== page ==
II. Motion to Dismiss for Subject Matter Jurisdiction

Defendant next argues that Plaintiffs' claims are barred by the presumption against extraterritoriality, international comity, and choice of law under Rule 12(b)(1). (Doc. No. 10-1 at 9-17.) Defendant argues that this Court lacks jurisdiction to apply California law to conduct that happened extraterritorially-namely, conduct that Defendant contends took place in German and Mexico. (Id. at 9; see Doc. No. 10-2, Declaration of Ferdinand Von Klocke, "Von Klocke Decl.")

Defendant asks the Court to determine that Swiss corporation BBG Global-not BBG Communications-is the company the provides payphone service to the Frankfurt Airport in Germany, that customer service inquiries about calls from the Frankfurt airport are handled by a company B-Tel, S.A. de C.V. ("B-Tel"), whose call center is located in Tijuana, Mexico. (Von Klocke Decl. ¶¶ 5-6, 17.) Defendant also asks the Court to determine that BBG Communications was not involved in any part of process.

However, Plaintiff's Exhibit 1 to the Complaint contains a photograph of a pay phone in Frankfurt, Germany. (Doc. No. 22 at 3.) A sticker on the payphone states that "credit card calls are routed and priced by: direct communications to: BBG Communications, Inc., 5111 E. San Ysidro Blvd., #1770, San Ysidro, CA 92173." (Compl., Ex. 1.) Defendant disputes whether this sticker is from the payphone in Frankfurt, Germany and whether the photograph has been tampered with. (Doc. No. 27 at 5.)

In light of the conflicting evidence, the Court declines to conclude at this time that BBG Communications was not at all involved in these phone calls and that none of the conduct occurred in California. Thus, at this time, the Court declines to conclude that the presumption of extraterritoriality or international comity bars the exercise of jurisdiction because some of the conduct may have had occurred in California and Plaintiffs are California residents. See Omega S.A. v. Costco Wholesale Corp., 541 F.3d 982, 987 (9th Cir. 2008); cf. Norwest Mortgage, Inc. v. Superior Court of San Diego Co., 72 Cal.App.4th 214, 225 (Cal. Ct. App. 1999). Furthermore, the Court declines to conclude at the present that German or Mexican law should apply to this case because some of the conduct may have occurred in California through BBG Communications. Furthermore, it is undisputed that Plaintiffs are residents of California and California has an interest in protecting its own citizens. The Court concludes that choice of law does not mandate dismissal of the complaint at this time. See Washington Mutual Bank, FA v. Superior Court, 24 Cal. 4th 906, 919 (2001). Accordingly, the Court DENIES the motion to dismiss the complaint for lack of subject matter jurisdiction.*fn3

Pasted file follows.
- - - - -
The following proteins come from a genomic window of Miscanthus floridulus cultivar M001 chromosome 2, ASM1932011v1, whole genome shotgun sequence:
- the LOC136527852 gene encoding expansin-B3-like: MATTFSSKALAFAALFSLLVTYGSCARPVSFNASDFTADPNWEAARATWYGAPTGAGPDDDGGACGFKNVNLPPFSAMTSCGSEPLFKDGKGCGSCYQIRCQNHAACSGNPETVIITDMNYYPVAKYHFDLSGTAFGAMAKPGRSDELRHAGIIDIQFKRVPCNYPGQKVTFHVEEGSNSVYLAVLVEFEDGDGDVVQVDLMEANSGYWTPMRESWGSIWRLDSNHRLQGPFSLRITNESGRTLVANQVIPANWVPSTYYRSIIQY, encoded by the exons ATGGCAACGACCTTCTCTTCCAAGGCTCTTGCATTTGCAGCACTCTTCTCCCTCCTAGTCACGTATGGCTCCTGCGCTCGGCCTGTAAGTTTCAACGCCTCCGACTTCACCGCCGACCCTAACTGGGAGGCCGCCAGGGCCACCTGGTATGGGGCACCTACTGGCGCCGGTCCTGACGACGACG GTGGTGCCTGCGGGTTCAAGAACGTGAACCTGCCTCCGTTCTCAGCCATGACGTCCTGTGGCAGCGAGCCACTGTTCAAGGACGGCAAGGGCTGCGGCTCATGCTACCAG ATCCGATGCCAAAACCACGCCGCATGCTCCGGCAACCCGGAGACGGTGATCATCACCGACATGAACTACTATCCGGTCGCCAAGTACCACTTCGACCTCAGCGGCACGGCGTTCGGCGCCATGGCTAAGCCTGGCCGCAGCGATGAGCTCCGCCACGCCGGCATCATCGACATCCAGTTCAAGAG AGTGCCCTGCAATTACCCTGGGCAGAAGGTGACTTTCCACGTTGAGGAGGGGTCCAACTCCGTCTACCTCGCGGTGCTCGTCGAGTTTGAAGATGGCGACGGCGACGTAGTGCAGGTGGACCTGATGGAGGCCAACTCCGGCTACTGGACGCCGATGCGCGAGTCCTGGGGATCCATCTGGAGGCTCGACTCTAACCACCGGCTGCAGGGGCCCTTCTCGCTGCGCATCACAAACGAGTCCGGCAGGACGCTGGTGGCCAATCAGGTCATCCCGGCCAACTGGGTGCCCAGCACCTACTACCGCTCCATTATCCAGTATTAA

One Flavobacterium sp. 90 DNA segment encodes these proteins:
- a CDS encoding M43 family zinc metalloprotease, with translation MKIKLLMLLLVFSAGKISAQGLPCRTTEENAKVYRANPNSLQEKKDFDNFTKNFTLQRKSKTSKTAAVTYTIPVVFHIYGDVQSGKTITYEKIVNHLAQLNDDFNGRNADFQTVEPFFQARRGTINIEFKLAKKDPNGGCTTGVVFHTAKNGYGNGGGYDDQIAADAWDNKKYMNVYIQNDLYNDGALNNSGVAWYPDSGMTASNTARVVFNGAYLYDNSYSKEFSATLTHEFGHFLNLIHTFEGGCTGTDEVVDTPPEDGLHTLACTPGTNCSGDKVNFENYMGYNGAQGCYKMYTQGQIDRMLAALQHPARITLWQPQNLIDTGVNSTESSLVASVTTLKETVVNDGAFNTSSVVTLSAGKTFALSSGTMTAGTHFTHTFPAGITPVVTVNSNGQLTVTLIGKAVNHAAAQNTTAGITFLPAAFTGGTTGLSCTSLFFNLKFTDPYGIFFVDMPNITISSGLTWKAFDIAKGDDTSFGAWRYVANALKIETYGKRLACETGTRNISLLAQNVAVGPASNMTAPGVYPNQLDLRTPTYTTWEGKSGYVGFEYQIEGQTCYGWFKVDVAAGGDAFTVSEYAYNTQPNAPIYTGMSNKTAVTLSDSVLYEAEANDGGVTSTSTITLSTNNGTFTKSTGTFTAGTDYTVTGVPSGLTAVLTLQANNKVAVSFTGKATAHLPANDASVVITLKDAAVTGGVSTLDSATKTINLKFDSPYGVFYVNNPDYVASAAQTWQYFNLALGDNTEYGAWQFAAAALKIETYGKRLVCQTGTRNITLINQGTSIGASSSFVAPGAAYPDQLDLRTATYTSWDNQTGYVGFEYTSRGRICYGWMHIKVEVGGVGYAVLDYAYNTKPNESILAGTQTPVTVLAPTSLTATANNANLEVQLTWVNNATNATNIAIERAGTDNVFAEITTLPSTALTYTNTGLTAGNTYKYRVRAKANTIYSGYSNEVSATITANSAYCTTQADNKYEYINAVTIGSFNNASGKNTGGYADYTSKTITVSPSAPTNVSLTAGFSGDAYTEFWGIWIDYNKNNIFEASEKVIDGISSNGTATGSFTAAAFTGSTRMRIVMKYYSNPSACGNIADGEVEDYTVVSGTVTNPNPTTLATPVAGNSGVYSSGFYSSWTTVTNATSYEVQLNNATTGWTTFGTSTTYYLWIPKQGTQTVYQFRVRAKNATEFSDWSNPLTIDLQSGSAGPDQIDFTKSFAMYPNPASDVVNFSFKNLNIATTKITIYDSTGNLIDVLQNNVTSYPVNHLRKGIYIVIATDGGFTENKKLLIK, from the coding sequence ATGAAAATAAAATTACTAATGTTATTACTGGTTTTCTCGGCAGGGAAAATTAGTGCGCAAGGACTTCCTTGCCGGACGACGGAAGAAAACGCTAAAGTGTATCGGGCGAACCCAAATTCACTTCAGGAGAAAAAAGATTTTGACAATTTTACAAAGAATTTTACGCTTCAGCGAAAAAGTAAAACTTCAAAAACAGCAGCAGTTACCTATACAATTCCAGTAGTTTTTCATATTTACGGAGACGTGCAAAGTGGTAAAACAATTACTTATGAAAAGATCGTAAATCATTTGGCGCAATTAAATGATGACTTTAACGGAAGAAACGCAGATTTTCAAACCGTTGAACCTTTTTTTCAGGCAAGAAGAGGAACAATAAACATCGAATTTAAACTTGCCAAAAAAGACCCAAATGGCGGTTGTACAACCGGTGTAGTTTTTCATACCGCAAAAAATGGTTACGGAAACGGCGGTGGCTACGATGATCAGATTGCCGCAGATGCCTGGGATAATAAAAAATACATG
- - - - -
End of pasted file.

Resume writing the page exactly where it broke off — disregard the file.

III. Motion to Dismiss Pursuant to Fed. R. Civ. P. 12(b)(6)

Defendant finally argues that Plaintiffs' claims are insufficient to state a claim under Rule 12(b)(6). (Doc. No. 10-1 at 17-25.)

A. Legal Standard